Ruff Ryders and Cash Money have built their empires using techniques that are now a predictable procedures in the rap business. Reinforcing the all-for-one, one-for-all clan image, rappers from the same roster guest on each other's tracks; new artists are introduced to the public through cameo appearances in the single/video by the label's established stars. Cash Money have taken this twin strategy of cross-promotion and artist-development to the furthest extreme. Other rap artists will feature R&B singers or big-name rappers from other labels on their tracks in order to add more-stars-for-your-money sales appeal. But Cash Money's tracks never feature outsiders---the "guests" are always only other Cash Money artists.

 Still, it would be incorrect to suggest that hip hop's family values are just an ideological gloss for business realpolitik. The family is basically a microcosm of socialism, based around the same ideals like sharing, altruism, and self-sacrifice for the greater good.   Effectively, the rap clan works an  enclave of collectivism within capitalism's rapacious cut-throat competition, and as such it offers solace  and security in what would otherwise be a desolate moral and emotional void. Ruff Ryders's catchphrase  "Ryde or die" divides the world into a starkly opposed them and us: people you'd kill versus people you'd kill for/die for/ride into battle alongside. Taken from a "blacksploitation"-era cowboy movie, the name Ruff Ryders recalls the going-out-in-a-blaze-of-glory romanticism of Sam Peckinpah's The Wild Bunch.

Lyrically, DMX avoids two of gangsta rap's staples---flaunting wealth and abusing women-- to focus almost exclusively on loyalty, betrayal, and retribution. His yearning for a surrogate family is expressed through an obsession with dogs strikingly different from the incorrigibly lecherous canine persona adopted by George Clinton circa "Atomic Dog". DMX's use of the term "dog" to refer to himself and his clique stems from admiration for the way wild dogs run in packs and domesticated dogs give their owner's unconditional love. In song after song, DMX insists "I will die for my dogs". He imagines this canine fraternity becoming a kind of pedigreed dynasty: "My dogs, the beginning of this bloodline of mine".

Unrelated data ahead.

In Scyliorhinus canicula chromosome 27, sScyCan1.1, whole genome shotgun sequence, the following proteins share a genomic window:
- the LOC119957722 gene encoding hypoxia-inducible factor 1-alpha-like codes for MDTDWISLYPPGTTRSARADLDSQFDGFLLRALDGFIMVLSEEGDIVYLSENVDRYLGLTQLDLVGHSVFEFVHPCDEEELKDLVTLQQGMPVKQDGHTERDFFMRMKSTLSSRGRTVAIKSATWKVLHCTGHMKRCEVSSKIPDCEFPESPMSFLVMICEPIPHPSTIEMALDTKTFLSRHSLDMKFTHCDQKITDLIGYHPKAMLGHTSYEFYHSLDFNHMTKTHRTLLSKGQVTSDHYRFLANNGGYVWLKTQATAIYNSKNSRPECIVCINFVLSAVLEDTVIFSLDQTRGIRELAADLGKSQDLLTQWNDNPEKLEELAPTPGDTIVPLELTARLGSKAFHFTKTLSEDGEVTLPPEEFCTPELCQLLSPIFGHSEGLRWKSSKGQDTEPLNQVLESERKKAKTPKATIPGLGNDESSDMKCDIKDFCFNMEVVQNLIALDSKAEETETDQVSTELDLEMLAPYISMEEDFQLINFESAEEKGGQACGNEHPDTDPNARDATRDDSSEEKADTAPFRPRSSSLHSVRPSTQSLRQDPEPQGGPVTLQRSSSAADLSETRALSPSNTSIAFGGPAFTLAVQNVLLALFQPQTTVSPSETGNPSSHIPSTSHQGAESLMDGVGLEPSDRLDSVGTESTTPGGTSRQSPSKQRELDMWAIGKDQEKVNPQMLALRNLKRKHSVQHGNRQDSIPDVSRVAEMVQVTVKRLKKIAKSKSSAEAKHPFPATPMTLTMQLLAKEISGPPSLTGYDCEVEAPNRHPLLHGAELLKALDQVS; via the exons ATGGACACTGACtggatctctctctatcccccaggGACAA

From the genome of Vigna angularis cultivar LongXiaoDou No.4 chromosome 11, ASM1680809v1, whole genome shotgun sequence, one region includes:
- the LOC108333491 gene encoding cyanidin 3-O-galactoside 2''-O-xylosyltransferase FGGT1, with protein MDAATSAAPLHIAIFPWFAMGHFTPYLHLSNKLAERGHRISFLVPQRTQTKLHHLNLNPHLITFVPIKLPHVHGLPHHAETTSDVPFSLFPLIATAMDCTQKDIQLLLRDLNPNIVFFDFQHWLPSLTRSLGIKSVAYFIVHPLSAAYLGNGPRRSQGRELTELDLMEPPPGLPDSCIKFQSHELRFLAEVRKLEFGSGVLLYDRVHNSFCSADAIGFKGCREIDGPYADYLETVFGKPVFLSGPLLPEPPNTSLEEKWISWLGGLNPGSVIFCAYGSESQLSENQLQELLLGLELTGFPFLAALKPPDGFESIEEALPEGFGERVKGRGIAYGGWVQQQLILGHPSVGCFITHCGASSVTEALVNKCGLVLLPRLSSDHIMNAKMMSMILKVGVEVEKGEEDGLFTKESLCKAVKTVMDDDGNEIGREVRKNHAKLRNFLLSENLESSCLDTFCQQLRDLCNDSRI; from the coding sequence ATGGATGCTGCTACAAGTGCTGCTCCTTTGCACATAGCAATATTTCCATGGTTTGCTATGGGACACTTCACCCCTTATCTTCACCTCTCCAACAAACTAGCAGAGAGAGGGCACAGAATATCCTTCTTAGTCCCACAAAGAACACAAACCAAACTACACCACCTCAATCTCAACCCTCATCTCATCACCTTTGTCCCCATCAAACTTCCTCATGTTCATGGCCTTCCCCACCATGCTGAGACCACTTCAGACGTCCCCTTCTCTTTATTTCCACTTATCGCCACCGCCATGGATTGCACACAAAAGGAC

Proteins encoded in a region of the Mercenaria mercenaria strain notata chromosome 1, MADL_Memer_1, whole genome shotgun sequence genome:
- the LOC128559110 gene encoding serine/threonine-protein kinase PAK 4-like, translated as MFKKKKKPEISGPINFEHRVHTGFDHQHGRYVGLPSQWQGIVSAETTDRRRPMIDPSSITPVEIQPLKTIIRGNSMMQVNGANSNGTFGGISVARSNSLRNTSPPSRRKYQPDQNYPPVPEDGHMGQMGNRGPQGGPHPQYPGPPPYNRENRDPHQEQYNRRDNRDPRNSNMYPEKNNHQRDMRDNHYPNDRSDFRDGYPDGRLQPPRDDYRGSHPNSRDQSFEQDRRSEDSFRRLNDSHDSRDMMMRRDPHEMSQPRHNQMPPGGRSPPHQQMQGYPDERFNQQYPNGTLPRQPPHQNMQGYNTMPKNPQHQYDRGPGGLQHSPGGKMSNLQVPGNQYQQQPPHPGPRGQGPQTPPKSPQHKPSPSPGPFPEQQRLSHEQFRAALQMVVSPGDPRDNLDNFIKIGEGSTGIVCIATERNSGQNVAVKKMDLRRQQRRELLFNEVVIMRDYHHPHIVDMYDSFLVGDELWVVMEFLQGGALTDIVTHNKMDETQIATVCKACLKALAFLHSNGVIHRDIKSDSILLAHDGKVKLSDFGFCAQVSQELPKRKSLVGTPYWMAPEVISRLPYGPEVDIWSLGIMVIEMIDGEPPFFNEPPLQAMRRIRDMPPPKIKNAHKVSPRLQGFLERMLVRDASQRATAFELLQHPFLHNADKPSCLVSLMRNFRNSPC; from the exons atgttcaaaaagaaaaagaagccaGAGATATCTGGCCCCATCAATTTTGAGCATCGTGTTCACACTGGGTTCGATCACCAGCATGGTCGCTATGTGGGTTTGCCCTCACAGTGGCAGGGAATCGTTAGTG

DMX's doom-and-gloomy imagery--album titles like It's Dark and Hell Is Hot, songs like "The Omen"-- has as much in common with angst-wracked industrial and heavy metal artists such as Nine Inch Nails, Marilyn Manson, and Korn as with other rappers. A crucial aspect of his Gothic imagery is what the philosopher Michel Foucault called "the Medieval symbolics of blood", as seen in the title of DMX's second album Flesh of My Flesh, Blood of My Blood. Thicker than water but easily spilled,  "blood"  is a highly charged word in DMX's  vocabulary. Its  ambivalence condenses gangsta rap's violently polarized emotions, the way it's forever oscillating between love and hate, loyalty and skullduggery, unity and dog-eat-dog struggle.

Gangsta rappers have found a reflection of these hot-blooded passions in Hollywood's Mafia films, whose families disregard the broader society's morality and instead cleave to a privatized morality: a neo-Medieval ethics of loyalty and revenge that operates only in the domain of  kith and kin, plus bondsmen unrelated by blood but who have sworn fealty to the clan. With its code of honor among villains and its family structure, the idea of the Mafia  resonates with hardcore  rap partly because of the way it maps onto the street realities of gangs and turf wars.  But it's also because the idea of family offers a kind of unity that seems more tangible and grounded than allegiance either to the abstract, remote and problematic entity known as the United States of America, or any of the various forms of African-American nationalism. In rap, patriotism contracts to the compact and plausible dimensions of a clique, and usually one tied to a place---a project (like Cash Money's Magnolia neighbourhood in New Orleans), a borough, or at its most expansive, a city. As well being expressed territorially, loyalty is increasingly registered in quasi-genetic imagery--the family, the clan, the dynasty. [DMX would start a label called Bloodline Records]